Once again I look towards the Eastern skies and witnessed another glorious morning. I had spent the night traveling with my fateful steed in order to meet with a long lost friend. We chatted as the morning sun continued to rise, but the beach front looked too inviting to pass up. Eventually I stripped down naked and bathed in the crystal clear waters. Of course I am talking about Final Fantasy XIV: Stormblood.
I first started playing Final Fantasy XIV in late 2013. I don’t remember hearing much about the original launch of the game, but when A Realm Reborn released I jumped on the opportunity to play a brand new online game. I was immediately impressed by the number of gil sellers within the game, I dutifully reported them and continued adventuring.
It wasn’t until the summer of 2017, that Final Fantasy XIV lured me back in with the Stormblood expansion. The promise of the new Samurai and Red Mage class really piqued my interest. For some reason I am drawn to Japanese inspired game design. Some day soon I will pick up and devour Nioh. In the meantime I am loving Cohh’s second playthrough on Twitch.tv. But I digress…
I only subbed for a month in July, and stopped playing after about a week of Main Story Quests. Playing a few months ago, I focused on completing the quests quickly in order to get to the endgame. But I still did not have any friends or guildmates to participate in endgame activities with, so I was working towards a hollow finish line at best.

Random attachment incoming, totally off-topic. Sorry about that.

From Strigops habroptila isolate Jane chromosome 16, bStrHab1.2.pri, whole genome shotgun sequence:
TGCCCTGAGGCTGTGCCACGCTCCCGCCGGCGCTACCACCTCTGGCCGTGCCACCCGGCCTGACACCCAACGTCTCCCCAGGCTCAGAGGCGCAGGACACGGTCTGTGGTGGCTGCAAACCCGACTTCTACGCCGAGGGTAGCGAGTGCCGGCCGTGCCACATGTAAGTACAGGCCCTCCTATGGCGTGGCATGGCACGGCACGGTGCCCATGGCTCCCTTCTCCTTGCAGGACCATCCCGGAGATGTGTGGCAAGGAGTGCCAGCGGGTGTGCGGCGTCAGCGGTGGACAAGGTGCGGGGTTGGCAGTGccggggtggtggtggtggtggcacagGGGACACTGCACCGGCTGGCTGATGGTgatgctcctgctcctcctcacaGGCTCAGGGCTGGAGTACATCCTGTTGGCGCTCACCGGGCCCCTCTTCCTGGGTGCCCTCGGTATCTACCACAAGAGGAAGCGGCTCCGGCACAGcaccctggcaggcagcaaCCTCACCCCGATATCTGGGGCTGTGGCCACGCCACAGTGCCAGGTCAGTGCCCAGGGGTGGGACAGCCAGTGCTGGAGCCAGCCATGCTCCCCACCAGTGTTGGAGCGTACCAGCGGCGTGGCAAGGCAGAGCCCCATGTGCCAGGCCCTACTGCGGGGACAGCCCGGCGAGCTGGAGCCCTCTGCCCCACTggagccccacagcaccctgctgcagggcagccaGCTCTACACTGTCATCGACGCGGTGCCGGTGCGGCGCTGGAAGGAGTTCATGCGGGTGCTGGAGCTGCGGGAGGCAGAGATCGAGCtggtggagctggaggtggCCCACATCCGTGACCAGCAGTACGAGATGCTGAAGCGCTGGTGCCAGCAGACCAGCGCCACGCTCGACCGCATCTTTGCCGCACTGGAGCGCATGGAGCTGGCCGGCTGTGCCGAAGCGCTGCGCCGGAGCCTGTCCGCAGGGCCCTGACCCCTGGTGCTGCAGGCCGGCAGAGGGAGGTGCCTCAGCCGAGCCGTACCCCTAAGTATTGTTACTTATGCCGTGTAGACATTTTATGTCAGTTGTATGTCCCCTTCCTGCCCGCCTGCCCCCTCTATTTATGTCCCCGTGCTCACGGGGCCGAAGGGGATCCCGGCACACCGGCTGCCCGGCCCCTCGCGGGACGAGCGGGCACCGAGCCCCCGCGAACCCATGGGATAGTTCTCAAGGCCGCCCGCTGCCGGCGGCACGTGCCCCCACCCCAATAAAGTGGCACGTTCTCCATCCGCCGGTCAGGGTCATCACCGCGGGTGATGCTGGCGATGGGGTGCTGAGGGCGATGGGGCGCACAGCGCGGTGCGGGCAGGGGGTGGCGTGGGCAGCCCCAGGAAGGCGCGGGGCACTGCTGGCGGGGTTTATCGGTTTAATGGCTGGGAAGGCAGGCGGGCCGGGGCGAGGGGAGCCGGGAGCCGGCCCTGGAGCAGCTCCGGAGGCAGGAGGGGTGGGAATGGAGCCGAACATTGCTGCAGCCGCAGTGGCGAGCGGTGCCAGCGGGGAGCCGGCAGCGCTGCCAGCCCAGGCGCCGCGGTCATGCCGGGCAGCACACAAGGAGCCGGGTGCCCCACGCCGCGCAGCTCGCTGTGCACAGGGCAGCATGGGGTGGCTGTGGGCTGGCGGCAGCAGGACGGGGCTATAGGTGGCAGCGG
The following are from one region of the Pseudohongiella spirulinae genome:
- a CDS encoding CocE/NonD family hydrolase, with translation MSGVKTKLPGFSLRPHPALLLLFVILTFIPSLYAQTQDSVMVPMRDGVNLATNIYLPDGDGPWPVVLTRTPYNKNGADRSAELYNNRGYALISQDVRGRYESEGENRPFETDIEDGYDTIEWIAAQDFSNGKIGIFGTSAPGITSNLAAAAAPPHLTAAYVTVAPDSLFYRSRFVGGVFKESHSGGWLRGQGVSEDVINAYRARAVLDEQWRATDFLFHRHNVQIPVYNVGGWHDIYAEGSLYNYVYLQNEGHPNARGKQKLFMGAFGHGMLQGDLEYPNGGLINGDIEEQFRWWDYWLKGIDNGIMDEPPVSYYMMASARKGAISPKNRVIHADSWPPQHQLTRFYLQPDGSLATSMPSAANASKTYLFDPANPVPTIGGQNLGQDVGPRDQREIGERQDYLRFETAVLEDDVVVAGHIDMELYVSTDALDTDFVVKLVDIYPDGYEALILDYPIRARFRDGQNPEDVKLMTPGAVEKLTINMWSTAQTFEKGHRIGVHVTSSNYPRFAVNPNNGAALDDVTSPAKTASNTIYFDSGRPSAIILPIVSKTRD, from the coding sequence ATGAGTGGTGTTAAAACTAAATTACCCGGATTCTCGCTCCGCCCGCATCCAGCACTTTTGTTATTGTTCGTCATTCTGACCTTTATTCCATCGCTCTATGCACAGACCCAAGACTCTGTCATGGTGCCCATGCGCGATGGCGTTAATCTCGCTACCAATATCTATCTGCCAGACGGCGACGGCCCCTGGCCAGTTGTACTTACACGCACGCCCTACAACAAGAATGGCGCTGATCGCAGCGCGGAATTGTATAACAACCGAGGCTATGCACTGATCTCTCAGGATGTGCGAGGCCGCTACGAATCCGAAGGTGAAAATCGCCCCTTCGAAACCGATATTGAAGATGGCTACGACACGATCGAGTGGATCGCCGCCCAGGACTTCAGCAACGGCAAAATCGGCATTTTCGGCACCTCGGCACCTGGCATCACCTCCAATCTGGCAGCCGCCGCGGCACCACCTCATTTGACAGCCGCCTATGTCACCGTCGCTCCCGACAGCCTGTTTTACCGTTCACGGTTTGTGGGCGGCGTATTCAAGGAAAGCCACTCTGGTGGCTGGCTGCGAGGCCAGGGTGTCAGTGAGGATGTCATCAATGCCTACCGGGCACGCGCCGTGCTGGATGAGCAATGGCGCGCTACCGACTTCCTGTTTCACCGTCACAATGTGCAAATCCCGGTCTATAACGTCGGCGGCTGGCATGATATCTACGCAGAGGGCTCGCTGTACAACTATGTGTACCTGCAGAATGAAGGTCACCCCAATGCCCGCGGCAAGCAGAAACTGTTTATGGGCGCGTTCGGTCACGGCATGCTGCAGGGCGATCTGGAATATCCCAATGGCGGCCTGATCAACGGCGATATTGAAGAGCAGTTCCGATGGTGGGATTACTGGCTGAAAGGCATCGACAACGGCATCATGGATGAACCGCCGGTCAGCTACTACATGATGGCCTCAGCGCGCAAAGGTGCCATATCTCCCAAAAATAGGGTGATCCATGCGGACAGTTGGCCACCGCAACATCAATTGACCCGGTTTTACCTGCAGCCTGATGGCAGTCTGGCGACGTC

I have learned a lot about my gaming tendencies over the last month or so. I have done a lot of introspection about the gaming industry and begun to take note of the wider happenings within the medium. Video games are beautiful, fulfilling works of art that can teach the player a lot about themselves through interactive gameplay and story telling. They can also be excessive cash grabs made on the backs of developers working too many hours and executives earning too much money.
Naoki Yoshida is the current producer and director of Final Fantasy XIV. He is also responsible for the rebirth of the game after a disastrous launch that nearly placed the game on life support. His direction has made Final Fantasy XIV stronger than ever, and its fantastic business practices and excellent player communication go a long way into making me feel respected as a member of the community. Through interviews and player communications Yoshida talks directly to the players, addressed their concerns and gives realistic feedback about the future of the game. Something that many other game producers could learn from.
The story quests in Final Fantasy XIV are sometimes long and tedious. The combat system is at times slow. But the world that the developers have created invites the player inside unlike any other online game. I did not enjoy the game experience when I played Final Fantasy XIV as a single player game, only focused on completing objectives and rushing through story missions. Taking the time to live in this world makes the story quests feel much more impactful. I only do a handful of missions each time I log on, but I take time to explore each area and let the world wash over me.
I don’t want to finish the game quickly. I never want to beat this game. I would still be happy if I never reach the maximum level. I take the time to send messages to other players, whether they be fishing or leveling alongside me. I take the time to explore the world and complete side quests. I even take the time to swim in the ocean.
Ultimately I hope to one day own a home within the Final Fantasy XIV community and wave at my neighbors. It might sound boring, but being a part of a lively and respected community is a fantastic way to relax after a long day of work. I can escape into the world of Eorzea and know that my character means something. Maybe someday Brian, Ian, and Chase will join me on a cross country Chocobo ride.